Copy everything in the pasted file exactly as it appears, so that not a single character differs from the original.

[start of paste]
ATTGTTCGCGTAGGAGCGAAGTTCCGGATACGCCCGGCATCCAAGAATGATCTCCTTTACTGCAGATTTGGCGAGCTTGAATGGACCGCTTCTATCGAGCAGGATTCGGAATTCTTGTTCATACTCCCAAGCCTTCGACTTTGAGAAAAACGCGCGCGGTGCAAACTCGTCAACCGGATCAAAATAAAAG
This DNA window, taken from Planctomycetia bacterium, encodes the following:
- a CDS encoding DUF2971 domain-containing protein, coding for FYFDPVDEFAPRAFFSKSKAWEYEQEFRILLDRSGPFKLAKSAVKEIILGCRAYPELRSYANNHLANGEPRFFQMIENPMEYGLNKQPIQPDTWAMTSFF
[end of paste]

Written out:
ATTGTTCGCGTAGGAGCGAAGTTCCGGATACGCCCGGCATCCAAGAATGATCTCCTTTACTGCAGATTTGGCGAGCTTGAATGGACCGCTTCTATCGAGCAGGATTCGGAATTCTTGTTCATACTCCCAAGCCTTCGACTTTGAGAAAAACGCGCGCGGTGCAAACTCGTCAACCGGATCAAAATAAAAG
This DNA window, taken from Planctomycetia bacterium, encodes the following:
- a CDS encoding DUF2971 domain-containing protein, coding for FYFDPVDEFAPRAFFSKSKAWEYEQEFRILLDRSGPFKLAKSAVKEIILGCRAYPELRSYANNHLANGEPRFFQMIENPMEYGLNKQPIQPDTWAMTSFF